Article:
Acoustic streaming

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Acoustic streaming is a steady flow in a fluid driven by the absorption of high amplitude acoustic oscillations. This phenomenon can be observed near sound emitters, or in the standing waves within a Kundt's tube. It is the less-known opposite of sound generation by a flow.

There are two situations where sound is absorbed in its medium of propagation:

  • during propagation.[1] The attenuation coefficient is , following Stokes' law (sound attenuation). This effect is more intense at elevated frequencies and is much greater in air (where attenuation occurs on a characteristic distance ~10 cm at 1 MHz) than in water (~100 m at 1 MHz). In air it is known as the Quartz wind.
  • near a boundary. Either when sound reaches a boundary, or when a boundary is vibrating in a still medium.[2] A wall vibrating parallel to itself generates a shear wave, of attenuated amplitude within the Stokes oscillating boundary layer. This effect is localised on an attenuation length of characteristic size whose order of magnitude is a few micrometres in both air and water at 1 MHz.

Origin: a body force due to acoustic absorption in the fluid[edit]

Acoustic streaming is a non-linear effect. [3] We can decompose the velocity field in a vibration part and a steady part . The vibration part is due to sound, while the steady part is the acoustic streaming velocity (average velocity). The Navier–Stokes equations implies for the acoustic streaming velocity:

The steady streaming originates from a steady body force that appears on the right hand side. This force is a function of what is known as the Reynolds stresses in turbulence . The Reynolds stress depends on the amplitude of sound vibrations, and the body force reflects diminutions in this sound amplitude.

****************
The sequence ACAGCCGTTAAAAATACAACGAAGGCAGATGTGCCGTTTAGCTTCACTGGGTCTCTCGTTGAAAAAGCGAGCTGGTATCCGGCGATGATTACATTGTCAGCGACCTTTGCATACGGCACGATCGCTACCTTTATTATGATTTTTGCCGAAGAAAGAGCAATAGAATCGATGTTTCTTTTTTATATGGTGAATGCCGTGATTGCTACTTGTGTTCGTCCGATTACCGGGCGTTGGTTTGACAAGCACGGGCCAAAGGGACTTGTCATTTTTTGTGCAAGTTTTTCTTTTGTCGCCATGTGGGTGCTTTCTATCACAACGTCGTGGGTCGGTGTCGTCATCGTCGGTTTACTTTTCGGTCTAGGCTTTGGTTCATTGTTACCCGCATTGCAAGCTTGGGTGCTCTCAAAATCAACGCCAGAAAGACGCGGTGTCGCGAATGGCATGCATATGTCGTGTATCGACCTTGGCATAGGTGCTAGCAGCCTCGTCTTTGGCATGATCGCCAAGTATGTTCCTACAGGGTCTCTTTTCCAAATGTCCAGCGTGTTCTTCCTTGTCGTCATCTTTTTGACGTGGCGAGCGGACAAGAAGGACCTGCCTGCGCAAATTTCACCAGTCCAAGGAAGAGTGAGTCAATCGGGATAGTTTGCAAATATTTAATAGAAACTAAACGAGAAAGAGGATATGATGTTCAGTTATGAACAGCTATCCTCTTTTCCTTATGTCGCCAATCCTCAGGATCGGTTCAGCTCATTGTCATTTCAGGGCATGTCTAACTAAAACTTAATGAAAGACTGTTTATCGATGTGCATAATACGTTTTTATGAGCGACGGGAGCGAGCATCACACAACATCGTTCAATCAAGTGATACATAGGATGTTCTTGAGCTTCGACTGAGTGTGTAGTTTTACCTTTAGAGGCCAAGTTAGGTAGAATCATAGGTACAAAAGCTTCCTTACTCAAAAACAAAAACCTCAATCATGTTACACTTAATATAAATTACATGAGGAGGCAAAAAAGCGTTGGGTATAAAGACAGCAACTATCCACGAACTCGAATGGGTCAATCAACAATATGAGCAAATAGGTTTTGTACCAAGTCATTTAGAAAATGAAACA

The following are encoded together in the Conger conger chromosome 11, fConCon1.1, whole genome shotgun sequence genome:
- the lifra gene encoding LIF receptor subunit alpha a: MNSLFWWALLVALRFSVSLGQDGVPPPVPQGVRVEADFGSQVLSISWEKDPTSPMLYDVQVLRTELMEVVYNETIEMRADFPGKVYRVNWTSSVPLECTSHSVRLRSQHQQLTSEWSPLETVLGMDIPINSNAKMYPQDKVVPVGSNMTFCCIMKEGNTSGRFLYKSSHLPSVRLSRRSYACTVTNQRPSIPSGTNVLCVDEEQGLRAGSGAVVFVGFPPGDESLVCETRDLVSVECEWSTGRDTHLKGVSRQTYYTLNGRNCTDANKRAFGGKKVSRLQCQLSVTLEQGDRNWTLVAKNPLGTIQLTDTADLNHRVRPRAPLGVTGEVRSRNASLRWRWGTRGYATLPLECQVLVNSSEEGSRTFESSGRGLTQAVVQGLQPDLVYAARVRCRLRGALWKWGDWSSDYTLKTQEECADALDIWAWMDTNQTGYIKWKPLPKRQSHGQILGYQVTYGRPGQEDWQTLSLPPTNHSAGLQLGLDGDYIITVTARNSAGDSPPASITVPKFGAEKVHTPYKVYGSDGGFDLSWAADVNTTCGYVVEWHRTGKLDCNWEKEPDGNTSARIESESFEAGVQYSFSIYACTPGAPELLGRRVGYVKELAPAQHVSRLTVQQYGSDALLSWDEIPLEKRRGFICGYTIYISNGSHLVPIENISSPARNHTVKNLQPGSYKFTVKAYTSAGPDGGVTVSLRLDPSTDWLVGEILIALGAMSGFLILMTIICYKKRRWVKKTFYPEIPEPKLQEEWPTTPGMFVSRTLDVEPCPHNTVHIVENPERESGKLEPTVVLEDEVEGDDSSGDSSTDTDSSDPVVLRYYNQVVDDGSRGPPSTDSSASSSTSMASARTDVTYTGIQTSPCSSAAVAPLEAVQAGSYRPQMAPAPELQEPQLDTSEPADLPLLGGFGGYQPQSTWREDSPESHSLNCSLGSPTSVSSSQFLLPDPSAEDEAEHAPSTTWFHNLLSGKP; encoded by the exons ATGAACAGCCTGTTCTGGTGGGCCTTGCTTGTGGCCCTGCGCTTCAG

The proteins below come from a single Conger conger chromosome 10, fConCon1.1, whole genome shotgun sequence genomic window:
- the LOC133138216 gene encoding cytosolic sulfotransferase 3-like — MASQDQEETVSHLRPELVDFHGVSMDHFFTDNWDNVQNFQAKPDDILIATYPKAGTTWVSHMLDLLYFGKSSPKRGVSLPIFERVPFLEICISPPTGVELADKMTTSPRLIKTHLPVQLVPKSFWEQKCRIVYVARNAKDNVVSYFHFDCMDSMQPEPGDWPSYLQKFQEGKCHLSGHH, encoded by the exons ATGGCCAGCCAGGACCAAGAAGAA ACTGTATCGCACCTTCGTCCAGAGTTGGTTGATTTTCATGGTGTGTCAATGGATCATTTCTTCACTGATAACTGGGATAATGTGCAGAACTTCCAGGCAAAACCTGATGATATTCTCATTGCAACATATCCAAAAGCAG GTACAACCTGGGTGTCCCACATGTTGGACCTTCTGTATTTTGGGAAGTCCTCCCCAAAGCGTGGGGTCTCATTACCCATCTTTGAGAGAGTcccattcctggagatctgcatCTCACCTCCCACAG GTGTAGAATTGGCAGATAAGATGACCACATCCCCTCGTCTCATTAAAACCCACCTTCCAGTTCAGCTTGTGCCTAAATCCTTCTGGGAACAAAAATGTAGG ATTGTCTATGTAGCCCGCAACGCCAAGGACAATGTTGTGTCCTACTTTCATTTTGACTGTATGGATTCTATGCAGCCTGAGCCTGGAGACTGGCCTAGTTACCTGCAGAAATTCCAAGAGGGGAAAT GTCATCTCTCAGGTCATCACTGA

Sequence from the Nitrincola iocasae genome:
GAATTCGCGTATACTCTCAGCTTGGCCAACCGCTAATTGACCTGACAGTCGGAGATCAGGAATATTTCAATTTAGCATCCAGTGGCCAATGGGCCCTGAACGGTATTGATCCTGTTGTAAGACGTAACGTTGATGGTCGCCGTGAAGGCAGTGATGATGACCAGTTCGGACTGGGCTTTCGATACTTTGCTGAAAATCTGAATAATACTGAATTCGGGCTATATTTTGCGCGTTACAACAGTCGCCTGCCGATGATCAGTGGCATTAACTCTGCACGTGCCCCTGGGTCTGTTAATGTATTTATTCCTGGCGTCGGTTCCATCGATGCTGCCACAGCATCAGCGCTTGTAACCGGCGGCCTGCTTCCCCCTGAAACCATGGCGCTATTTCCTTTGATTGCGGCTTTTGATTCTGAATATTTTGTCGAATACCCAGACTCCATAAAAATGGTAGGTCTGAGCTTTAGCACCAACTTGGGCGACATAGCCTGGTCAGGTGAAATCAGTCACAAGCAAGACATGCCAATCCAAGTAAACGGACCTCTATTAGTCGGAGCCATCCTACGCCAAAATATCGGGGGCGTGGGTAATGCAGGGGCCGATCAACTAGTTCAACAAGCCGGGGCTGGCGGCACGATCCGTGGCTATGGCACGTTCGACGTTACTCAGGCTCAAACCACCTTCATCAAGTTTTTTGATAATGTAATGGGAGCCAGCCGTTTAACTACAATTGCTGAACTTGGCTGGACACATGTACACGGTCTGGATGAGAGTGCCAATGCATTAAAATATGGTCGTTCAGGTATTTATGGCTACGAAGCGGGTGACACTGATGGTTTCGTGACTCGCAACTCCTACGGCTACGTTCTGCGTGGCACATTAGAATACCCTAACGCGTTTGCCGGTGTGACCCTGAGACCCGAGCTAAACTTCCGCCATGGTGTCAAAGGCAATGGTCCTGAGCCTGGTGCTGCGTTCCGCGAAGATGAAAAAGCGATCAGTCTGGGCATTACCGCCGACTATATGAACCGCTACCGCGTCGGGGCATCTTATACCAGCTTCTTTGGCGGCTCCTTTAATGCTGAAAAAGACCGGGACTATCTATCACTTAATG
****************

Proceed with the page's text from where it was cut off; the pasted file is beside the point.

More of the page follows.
We see that this stress is non-linear (quadratic) in the velocity amplitude. It is non vanishing only where the velocity amplitude varies. If the velocity of the fluid oscillates because of sound as , the quadratic non-linearity generates a steady force proportional to .

Order of magnitude of acoustic streaming velocities[edit]

Even if viscosity is responsible for acoustic streaming, the value of viscosity disappears from the resulting streaming velocities in the case of near-boundary acoustic steaming.

The order of magnitude of streaming velocities are:[4]

  • near a boundary (outside of the boundary layer):

with the sound vibration velocity and along the wall boundary. The flow is directed towards decreasing sound vibrations (vibration nodes).

  • near a vibrating bubble[5] of rest radius a, whose radius pulsates with relative amplitude (or ), and whose center of mass also periodically translates with relative amplitude (or ). with a phase shift
  • far from walls[6] far from the origin of the flow ( with the acoustic power, the dynamic viscosity and the celerity of sound). Nearer from the origin of the flow, the velocity scales as the root of .

References[edit]

  1. ^ see video on http://www.lmfa.ec-lyon.fr/perso/Valery.Botton/english/videos_streaming.html
  2. ^ Wan, Qun; Wu, Tao; Chastain, John; Roberts, William L.; Kuznetsov, Andrey V.; Ro, Paul I. (2005). "Forced Convective Cooling via Acoustic Streaming in a Narrow Channel Established by a Vibrating Piezoelectric Bimorph". Flow, Turbulence and Combustion 74 (2): 195–206. doi:10.1007/s10494-005-4132-4. 
  3. ^ Sir James Lighthill (1978) "Acoustic streaming", 61, 391, Journal of Sound and Vibration
  4. ^ Squires, T. M. & Quake, S. R. (2005) Microfluidics: Fluid physics at the nanoliter scale, Review of Modern Physics, vol. 77, page 977
  5. ^ Longuet-Higgins, M. S. (1998). "Viscous streaming from an oscillating spherical bubble". Proc. R. Soc. Lond. A 454 (1970): 725–742. Bibcode:1998RSPSA.454..725L. doi:10.1098/rspa.1998.0183. 
  6. ^ Moudjed, B.; V. Botton; D. Henry; Hamda Ben Hadid; J.-P. Garandet (2014-09-01). "Scaling and dimensional analysis of acoustic streaming jets". Physics of Fluids 26 (9): 093602. Bibcode:2014PhFl...26i3602M. doi:10.1063/1.4895518. ISSN 1070-6631. Retrieved 2014-09-18.